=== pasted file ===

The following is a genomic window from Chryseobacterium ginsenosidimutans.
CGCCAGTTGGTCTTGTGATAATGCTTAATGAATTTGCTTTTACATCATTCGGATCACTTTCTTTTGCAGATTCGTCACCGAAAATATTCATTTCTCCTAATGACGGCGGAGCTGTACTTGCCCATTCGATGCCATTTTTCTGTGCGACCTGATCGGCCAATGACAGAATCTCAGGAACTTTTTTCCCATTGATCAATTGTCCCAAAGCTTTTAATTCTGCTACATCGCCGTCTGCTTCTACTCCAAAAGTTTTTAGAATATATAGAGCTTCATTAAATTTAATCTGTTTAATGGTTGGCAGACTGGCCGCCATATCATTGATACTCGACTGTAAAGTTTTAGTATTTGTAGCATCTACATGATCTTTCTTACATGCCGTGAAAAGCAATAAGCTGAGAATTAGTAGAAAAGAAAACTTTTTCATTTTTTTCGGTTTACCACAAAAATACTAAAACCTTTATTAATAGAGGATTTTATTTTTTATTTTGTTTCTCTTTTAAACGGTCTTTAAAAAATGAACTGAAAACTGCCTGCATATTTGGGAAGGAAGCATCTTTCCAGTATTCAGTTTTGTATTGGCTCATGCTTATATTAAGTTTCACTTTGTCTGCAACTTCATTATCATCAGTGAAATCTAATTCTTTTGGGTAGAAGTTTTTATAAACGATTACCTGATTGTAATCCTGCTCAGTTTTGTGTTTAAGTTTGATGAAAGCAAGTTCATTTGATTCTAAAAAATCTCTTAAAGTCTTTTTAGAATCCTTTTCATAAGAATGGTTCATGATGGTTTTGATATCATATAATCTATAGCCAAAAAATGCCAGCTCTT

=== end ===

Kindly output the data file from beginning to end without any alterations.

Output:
The following is a genomic window from Chryseobacterium ginsenosidimutans.
CGCCAGTTGGTCTTGTGATAATGCTTAATGAATTTGCTTTTACATCATTCGGATCACTTTCTTTTGCAGATTCGTCACCGAAAATATTCATTTCTCCTAATGACGGCGGAGCTGTACTTGCCCATTCGATGCCATTTTTCTGTGCGACCTGATCGGCCAATGACAGAATCTCAGGAACTTTTTTCCCATTGATCAATTGTCCCAAAGCTTTTAATTCTGCTACATCGCCGTCTGCTTCTACTCCAAAAGTTTTTAGAATATATAGAGCTTCATTAAATTTAATCTGTTTAATGGTTGGCAGACTGGCCGCCATATCATTGATACTCGACTGTAAAGTTTTAGTATTTGTAGCATCTACATGATCTTTCTTACATGCCGTGAAAAGCAATAAGCTGAGAATTAGTAGAAAAGAAAACTTTTTCATTTTTTTCGGTTTACCACAAAAATACTAAAACCTTTATTAATAGAGGATTTTATTTTTTATTTTGTTTCTCTTTTAAACGGTCTTTAAAAAATGAACTGAAAACTGCCTGCATATTTGGGAAGGAAGCATCTTTCCAGTATTCAGTTTTGTATTGGCTCATGCTTATATTAAGTTTCACTTTGTCTGCAACTTCATTATCATCAGTGAAATCTAATTCTTTTGGGTAGAAGTTTTTATAAACGATTACCTGATTGTAATCCTGCTCAGTTTTGTGTTTAAGTTTGATGAAAGCAAGTTCATTTGATTCTAAAAAATCTCTTAAAGTCTTTTTAGAATCCTTTTCATAAGAATGGTTCATGATGGTTTTGATATCATATAATCTATAGCCAAAAAATGCCAGCTCTT